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courtesy JInnes
Andrew nearing summit
Saddleback has a long southwest-northeast trending summit ridge, so it took a little bit of easy and scenic walking -- over a kilometre's worth (6/10th of a mile) -- to get to the summit. Eventually we crested a small rise that was higher than the rest, and that was topped with a reddish-brownish summit sign. We had arrived at Saddleback's summit.
Mountaintop Pond
Summit in sight
A Grassy Saddle
As might be expected, there's a wonderful 360-degree view from up here. To the northeast and southwest, you look along Saddleback's main ridgeline. In the other directions, however, the terrain slopes away to panoramic views of the Maine countryside.
Arriving Saddleback Summit
Saddleback Summit
Abraham in the Distance
Looking northeast in particular, we could see a large dip along the ridge and then another peak, almost as high as we were. This peak is The Horn -- a peak along Saddleback's ridge that is considered a separate 4000-footer. The Horn would be the next destination on our day's journey.

First, however, it was time for a break and some food. The cold north wind was blowing a little harder up here at the summit, so we hunted around for a bit for a spot in the lee of the wind.
Remnant of summit tower
To the Remainder
The Horn
There's a fairly low col between Saddleback and The Horn. And, even though it descends down to 3600 feet, it is almost entirely above treeline, and we could trace the entire line of the A.T. as it descended down from where we were, down to an open col (complete with a little pond), and then back up more open slopes to the open summit of The Horn.

As we were preparing head off, a couple of somewhat scraggly-looking hikers hurriedly passed us and headed down into a patch of scrub not far below. They looked cold - especially the girl of the two, who was wearing a large red 'SLOW' sign on her backpack.
courtesy JInnes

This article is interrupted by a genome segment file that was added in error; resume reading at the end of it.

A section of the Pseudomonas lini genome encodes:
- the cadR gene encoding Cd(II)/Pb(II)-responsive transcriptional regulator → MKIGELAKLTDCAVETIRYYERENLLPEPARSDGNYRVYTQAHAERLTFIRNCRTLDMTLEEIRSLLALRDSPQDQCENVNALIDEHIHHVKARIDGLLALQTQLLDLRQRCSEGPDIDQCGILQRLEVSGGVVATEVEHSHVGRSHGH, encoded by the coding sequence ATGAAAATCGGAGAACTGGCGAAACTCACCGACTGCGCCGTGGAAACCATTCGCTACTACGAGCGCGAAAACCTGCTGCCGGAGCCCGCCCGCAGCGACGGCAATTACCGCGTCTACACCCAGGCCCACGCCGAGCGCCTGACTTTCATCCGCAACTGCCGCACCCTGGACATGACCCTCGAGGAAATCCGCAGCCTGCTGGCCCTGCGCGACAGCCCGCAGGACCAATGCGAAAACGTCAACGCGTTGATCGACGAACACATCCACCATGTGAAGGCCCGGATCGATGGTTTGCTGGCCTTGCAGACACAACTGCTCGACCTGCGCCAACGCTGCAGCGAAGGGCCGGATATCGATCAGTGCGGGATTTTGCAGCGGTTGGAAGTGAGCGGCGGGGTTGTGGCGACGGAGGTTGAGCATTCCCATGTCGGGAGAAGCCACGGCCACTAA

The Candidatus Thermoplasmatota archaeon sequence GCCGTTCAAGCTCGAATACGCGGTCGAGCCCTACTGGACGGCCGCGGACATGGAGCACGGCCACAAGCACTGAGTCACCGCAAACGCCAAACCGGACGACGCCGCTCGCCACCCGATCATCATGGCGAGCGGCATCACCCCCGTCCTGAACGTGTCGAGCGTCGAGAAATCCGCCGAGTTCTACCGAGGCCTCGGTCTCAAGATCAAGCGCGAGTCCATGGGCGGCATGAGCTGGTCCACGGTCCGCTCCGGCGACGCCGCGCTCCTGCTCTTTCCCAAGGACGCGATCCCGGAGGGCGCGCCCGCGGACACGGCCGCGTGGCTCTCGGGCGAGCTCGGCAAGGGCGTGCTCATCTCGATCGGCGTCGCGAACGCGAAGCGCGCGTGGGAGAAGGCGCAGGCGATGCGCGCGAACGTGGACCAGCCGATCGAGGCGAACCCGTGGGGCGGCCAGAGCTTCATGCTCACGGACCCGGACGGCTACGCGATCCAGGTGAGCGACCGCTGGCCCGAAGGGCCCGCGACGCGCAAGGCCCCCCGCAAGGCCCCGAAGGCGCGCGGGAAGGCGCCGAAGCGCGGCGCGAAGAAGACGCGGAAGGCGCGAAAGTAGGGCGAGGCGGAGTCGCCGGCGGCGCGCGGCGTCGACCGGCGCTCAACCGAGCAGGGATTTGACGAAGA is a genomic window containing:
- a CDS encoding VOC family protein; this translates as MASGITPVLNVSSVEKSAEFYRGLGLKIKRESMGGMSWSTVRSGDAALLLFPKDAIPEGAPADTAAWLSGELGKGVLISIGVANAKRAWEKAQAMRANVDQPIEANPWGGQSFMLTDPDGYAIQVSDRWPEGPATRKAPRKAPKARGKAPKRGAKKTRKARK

Saddleback Lunch
Heading to The Horn
Wonderful ridge route
As we descended down towards the col, we soon caught up to the two, who had stopped to take the time to put on some clothes to guard against the cold winds. Already wearing sufficient clothes ourselves, we continued on, and soon reached the low point along the ridge.
Fall Approaches
In the Col
Ridgetop Pond
Looking back, we could see that the group of two was actually a group of four, and as we climbed more beautiful open terrain towards the summit of The Horn, they started to catch up to us. It gradually dawned on us that these were probably Appalachian Thru-hikers: they had full beards, lean physiques, and were fast. A look at their boots would confirm it - thru-hikers at this point in their journey typically have boots that are torn and ragged from thousands of miles of wear (up here in the Longfellow mountains of Maine, northbound thru-hikers have already completed about 2,000 miles of their journey).
Horn Summit
The Horn and Saddleback
The summit of The Horn is every bit as nice as that of Saddleback. Additionally, The Horn's summit gave us a good view of the land to the north and east - the land that we'd be hiking through next. The summit of The Horn also gave us a good look at the challenges to come: The remaining 4000-footer peaks of our backpack -- Spaulding, Sugarloaf, South Crocker and Crocker (and possibly Abraham) -- looked very far away, and there was a deep valley separating the land of there from the land of here. The Spaulding Lean-to and campsite, we knew, was at the base of one of those far away peaks, and it even though it was already almost 1pm, we still had at least 15 kilometres further to hike and least 2000 feet more of elevation to lose and re-gain.
Saddleback from The Horn
Saddleback Junior
North from The Horn
With the day slipping on and with a lot left to do, we didn't dally long on The Horn's summit. We resumed our walk along the A.T., following it down from The Horn and back into the trees, descending nearly a thousand feet before starting a steep ascent up about 500 feet to a 3,500-foot smaller summit called Saddleback Junior. The trail on the way down and up this section was not like the smooth bedrock ramps we had encountered on the way up and along Saddleback and to the Horn; instead, it was rougher, or, in other words, a more typical northeastern mountain trail.

We did little bit more trail-tag with the four hikers (and we confirmed that they were in fact Thru-Hikers) before they peeled off for lunch at a new campsite along the route near the Horn-Saddleback Junior col. We then made a short but tiring and hot ascent to the summit of Saddleback Junior. The summit of this little peak is excellent, especially in light of it being only 3600 feet high. It has a nice little crown of open terrain with fantastic views.
courtesy JInnes
Strange Trumpet-like Mushroom
New camp area
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